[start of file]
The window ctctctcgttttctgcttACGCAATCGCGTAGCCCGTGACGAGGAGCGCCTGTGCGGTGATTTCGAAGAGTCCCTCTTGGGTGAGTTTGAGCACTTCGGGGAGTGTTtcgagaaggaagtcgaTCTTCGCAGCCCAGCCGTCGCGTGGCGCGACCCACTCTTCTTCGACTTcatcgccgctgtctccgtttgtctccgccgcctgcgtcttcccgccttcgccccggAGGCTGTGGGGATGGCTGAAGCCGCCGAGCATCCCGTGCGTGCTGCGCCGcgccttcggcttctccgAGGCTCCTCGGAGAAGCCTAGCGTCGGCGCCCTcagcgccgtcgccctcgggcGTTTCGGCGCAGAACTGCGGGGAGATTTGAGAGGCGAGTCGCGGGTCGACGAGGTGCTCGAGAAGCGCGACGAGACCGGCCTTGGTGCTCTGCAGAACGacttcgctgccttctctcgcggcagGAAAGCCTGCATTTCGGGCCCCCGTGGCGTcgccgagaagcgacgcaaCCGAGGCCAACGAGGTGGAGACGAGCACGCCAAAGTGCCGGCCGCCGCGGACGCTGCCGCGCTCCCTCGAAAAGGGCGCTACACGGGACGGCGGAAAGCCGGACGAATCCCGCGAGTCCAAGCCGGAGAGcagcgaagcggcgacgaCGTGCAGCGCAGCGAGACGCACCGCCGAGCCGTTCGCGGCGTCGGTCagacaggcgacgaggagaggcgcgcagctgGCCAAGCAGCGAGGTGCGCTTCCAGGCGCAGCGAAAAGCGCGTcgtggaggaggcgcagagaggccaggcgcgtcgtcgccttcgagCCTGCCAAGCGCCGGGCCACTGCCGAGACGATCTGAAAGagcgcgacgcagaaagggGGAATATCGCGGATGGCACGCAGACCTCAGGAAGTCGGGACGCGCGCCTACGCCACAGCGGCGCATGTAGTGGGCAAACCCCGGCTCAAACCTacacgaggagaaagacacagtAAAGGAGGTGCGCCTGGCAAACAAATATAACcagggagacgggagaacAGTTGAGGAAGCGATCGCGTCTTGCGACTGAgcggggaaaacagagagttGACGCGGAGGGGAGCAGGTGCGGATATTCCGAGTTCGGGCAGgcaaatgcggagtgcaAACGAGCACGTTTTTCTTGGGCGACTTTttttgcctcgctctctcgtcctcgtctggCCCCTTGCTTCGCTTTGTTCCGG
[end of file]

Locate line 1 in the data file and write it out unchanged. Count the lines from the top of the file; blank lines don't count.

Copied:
The window ctctctcgttttctgcttACGCAATCGCGTAGCCCGTGACGAGGAGCGCCTGTGCGGTGATTTCGAAGAGTCCCTCTTGGGTGAGTTTGAGCACTTCGGGGAGTGTTtcgagaaggaagtcgaTCTTCGCAGCCCAGCCGTCGCGTGGCGCGACCCACTCTTCTTCGACTTcatcgccgctgtctccgtttgtctccgccgcctgcgtcttcccgccttcgccccggAGGCTGTGGGGATGGCTGAAGCCGCCGAGCATCCCGTGCGTGCTGCGCCGcgccttcggcttctccgAGGCTCCTCGGAGAAGCCTAGCGTCGGCGCCCTcagcgccgtcgccctcgggcGTTTCGGCGCAGAACTGCGGGGAGATTTGAGAGGCGAGTCGCGGGTCGACGAGGTGCTCGAGAAGCGCGACGAGACCGGCCTTGGTGCTCTGCAGAACGacttcgctgccttctctcgcggcagGAAAGCCTGCATTTCGGGCCCCCGTGGCGTcgccgagaagcgacgcaaCCGAGGCCAACGAGGTGGAGACGAGCACGCCAAAGTGCCGGCCGCCGCGGACGCTGCCGCGCTCCCTCGAAAAGGGCGCTACACGGGACGGCGGAAAGCCGGACGAATCCCGCGAGTCCAAGCCGGAGAGcagcgaagcggcgacgaCGTGCAGCGCAGCGAGACGCACCGCCGAGCCGTTCGCGGCGTCGGTCagacaggcgacgaggagaggcgcgcagctgGCCAAGCAGCGAGGTGCGCTTCCAGGCGCAGCGAAAAGCGCGTcgtggaggaggcgcagagaggccaggcgcgtcgtcgccttcgagCCTGCCAAGCGCCGGGCCACTGCCGAGACGATCTGAAAGagcgcgacgcagaaagggGGAATATCGCGGATGGCACGCAGACCTCAGGAAGTCGGGACGCGCGCCTACGCCACAGCGGCGCATGTAGTGGGCAAACCCCGGCTCAAACCTacacgaggagaaagacacagtAAAGGAGGTGCGCCTGGCAAACAAATATAACcagggagacgggagaacAGTTGAGGAAGCGATCGCGTCTTGCGACTGAgcggggaaaacagagagttGACGCGGAGGGGAGCAGGTGCGGATATTCCGAGTTCGGGCAGgcaaatgcggagtgcaAACGAGCACGTTTTTCTTGGGCGACTTTttttgcctcgctctctcgtcctcgtctggCCCCTTGCTTCGCTTTGTTCCGG